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The Art of Surgery

Great Falls-based plastic surgeon keeps busy with private practice and work on wounded American soldiers.

It is a good thing that Martin Morse, M.D. is fond of his job as a plastic surgeon. By his estimate, he typically works 80 hours a week. However, he professes that he did not always want to become a plastic surgeon.

"Most people decide to be plastic surgeons while they are in medical school," said Morse, who actually studied pediatric surgery while he was in medical school at Duke University in North Carolina.

After graduating, Morse did pediatric research at Harvard University at the Children's Hospital in Boston. Despite the substantial time and effort he put into the study of pediatric surgery, Morse had an unexpected change of heart.

"My second interest had always been being creative and I really liked art and architecture when I was growing up ... and I think plastic surgery is kind of like art in medicine," said Morse.

Subsequently, Morse switched gears in his career path. After working for a practice in McLean for a short time, Morse opened his own private practice in Great Falls in 1999.

"I had no interest in the Washington Metro area -– this is the only place I wanted to be," said Morse. "It's beautiful and the people are wonderful and very friendly, and so pleasant. Space is of the essence these days and people here have land so there are wide open spaces."

Morse's private practice is only a fraction of what keeps him so busy. In addition to being the Chief Plastic Surgeon at Reston Hospital, he has also been occupied with surgery on American soldiers wounded in the Middle East.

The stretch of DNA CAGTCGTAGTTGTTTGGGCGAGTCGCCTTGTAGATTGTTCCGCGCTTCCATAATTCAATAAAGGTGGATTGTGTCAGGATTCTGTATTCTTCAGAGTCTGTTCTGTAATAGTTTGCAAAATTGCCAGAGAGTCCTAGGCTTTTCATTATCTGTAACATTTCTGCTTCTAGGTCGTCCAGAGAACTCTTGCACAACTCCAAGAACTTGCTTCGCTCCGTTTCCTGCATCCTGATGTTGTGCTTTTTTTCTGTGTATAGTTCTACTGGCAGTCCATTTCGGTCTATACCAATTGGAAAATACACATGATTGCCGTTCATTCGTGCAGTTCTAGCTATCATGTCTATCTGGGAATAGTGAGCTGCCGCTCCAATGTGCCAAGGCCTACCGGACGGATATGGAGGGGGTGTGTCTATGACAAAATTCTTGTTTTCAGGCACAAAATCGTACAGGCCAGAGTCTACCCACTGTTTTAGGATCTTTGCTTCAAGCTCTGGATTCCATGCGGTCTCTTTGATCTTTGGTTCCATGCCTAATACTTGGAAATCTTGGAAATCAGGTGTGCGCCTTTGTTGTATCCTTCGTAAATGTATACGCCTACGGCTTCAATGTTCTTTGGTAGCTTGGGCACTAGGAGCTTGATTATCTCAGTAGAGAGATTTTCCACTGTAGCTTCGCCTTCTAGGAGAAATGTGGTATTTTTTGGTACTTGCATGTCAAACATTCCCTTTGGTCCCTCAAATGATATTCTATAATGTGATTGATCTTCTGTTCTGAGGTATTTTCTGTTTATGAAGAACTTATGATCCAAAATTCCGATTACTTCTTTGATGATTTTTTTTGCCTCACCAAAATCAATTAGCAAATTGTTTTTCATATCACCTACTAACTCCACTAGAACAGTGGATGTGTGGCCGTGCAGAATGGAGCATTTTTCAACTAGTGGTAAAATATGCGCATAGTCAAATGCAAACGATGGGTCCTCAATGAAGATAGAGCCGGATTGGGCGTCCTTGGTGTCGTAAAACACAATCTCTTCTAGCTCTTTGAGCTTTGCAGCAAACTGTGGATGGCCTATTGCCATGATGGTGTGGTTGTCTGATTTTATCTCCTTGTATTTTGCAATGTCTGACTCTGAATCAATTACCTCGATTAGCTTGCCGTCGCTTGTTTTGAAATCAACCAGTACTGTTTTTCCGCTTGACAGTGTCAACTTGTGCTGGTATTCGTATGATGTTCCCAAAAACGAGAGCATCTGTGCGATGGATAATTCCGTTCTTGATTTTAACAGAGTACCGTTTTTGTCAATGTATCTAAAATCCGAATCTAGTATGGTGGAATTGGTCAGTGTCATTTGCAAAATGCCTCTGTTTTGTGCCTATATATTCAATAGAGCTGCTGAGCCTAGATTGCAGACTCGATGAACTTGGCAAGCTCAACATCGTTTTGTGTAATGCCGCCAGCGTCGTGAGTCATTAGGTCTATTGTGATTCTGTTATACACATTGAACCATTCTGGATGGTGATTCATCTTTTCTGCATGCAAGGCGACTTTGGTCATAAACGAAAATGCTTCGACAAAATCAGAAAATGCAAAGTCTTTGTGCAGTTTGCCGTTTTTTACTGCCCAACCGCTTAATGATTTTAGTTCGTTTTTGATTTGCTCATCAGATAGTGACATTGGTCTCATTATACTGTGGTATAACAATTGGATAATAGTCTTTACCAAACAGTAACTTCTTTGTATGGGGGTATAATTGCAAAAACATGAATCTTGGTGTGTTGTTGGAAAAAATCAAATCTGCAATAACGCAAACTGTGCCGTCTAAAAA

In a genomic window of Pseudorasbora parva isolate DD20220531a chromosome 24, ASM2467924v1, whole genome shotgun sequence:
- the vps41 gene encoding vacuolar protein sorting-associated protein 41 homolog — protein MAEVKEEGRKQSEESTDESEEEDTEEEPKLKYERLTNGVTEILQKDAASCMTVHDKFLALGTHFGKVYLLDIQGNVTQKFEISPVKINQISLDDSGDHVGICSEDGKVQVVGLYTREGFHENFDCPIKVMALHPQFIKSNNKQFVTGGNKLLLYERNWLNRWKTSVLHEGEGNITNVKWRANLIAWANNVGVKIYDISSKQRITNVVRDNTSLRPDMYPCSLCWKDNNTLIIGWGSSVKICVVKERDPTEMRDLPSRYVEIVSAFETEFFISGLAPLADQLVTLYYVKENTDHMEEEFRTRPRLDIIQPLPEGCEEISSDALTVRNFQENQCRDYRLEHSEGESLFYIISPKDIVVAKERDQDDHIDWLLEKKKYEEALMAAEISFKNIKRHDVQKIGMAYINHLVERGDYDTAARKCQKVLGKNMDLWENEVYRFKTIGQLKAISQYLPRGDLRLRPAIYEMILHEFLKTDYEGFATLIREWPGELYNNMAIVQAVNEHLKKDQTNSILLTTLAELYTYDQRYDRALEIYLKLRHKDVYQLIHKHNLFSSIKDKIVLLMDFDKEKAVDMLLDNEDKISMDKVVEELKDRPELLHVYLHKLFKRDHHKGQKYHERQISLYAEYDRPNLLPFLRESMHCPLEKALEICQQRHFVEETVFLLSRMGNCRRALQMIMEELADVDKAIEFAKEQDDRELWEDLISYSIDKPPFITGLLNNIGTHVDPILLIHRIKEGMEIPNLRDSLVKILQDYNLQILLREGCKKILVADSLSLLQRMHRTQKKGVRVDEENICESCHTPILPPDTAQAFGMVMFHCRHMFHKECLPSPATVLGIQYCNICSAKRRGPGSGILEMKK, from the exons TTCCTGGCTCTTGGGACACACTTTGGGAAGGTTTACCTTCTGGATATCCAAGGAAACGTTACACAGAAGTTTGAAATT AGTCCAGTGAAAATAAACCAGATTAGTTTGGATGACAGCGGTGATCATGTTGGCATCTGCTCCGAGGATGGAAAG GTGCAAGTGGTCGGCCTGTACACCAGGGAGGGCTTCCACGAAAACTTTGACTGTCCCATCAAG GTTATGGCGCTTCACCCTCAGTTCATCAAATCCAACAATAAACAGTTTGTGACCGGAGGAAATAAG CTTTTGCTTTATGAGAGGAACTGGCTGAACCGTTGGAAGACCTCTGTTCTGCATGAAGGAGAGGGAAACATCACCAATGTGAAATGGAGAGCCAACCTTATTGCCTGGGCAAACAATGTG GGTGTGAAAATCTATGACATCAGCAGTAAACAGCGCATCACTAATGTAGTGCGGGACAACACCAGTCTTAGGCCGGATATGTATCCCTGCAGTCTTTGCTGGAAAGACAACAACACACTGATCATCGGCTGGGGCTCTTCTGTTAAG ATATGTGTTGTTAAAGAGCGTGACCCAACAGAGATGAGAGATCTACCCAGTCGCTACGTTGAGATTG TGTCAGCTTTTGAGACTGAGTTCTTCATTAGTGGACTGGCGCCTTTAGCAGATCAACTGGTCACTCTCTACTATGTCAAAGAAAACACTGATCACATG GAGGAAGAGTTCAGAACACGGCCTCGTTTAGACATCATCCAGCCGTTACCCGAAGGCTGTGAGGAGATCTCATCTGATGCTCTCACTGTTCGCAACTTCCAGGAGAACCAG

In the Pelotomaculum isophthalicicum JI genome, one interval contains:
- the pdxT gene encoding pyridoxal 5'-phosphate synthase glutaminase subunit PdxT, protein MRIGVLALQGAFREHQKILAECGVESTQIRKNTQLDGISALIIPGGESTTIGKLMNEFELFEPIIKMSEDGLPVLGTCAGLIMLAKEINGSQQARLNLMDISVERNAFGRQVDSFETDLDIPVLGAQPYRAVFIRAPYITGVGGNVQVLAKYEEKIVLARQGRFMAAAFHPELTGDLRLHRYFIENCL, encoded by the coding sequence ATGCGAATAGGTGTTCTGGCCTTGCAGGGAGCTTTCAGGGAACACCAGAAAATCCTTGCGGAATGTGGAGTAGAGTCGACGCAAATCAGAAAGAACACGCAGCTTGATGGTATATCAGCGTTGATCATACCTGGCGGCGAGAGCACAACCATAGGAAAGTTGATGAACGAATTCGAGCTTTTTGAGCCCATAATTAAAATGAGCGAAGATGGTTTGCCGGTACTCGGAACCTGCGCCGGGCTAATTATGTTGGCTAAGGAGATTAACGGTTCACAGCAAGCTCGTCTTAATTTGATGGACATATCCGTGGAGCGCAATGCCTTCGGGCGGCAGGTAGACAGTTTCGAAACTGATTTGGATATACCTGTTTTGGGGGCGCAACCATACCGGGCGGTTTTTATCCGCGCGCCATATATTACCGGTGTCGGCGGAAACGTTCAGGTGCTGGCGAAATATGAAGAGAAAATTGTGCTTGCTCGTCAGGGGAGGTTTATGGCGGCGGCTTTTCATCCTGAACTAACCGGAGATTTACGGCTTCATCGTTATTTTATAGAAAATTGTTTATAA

"I am the only plastic surgeon in the United States in the Navy Reserves that is within 300 miles of the Bethesda Naval Hospital," said Morse.

As such, Morse was called to active duty in 2005 and found himself in Iraq for 3 months, performing skin grafts and a variety of other surgeries to repair injuries from roadside bombs. Today, Morse still receives calls from the Bethesda Naval Hospital "several times a

month."

"Our success rate has been excellent," said Morse. "It's been equivalent to what it has been in my civilian practice. I probably take one to five days a month outside of my private practice to do

what I think is my duty."

Morse also takes the time to go to third world countries to repair the cleft palates of indigent children.

"I try to go every other year or every third year," said Morse.

In his private practice, Morse says that approximately 15-20 percent of his work is cosmetic, and that he specializes in hand and upper extremity surgery.

"The hand is a complicated organ," said Morse. "With the hand you have to think of function first and then form ... your hands are so important."

Morse's patients run the gamut from new parents seeking to repair the cleft palate of their baby, to an elderly person hoping to fix a wound that will not heal.

"Every patient is gratifying in their own way," said Morse. I really love what I do."

Morse also has future political ambitions.

"I'd like to start in Congress and eventually become a U.S. Senator," said Morse. "I think that as a group, physicians are under-represented in the government, and who better to have a perspective on the changes in our health care?"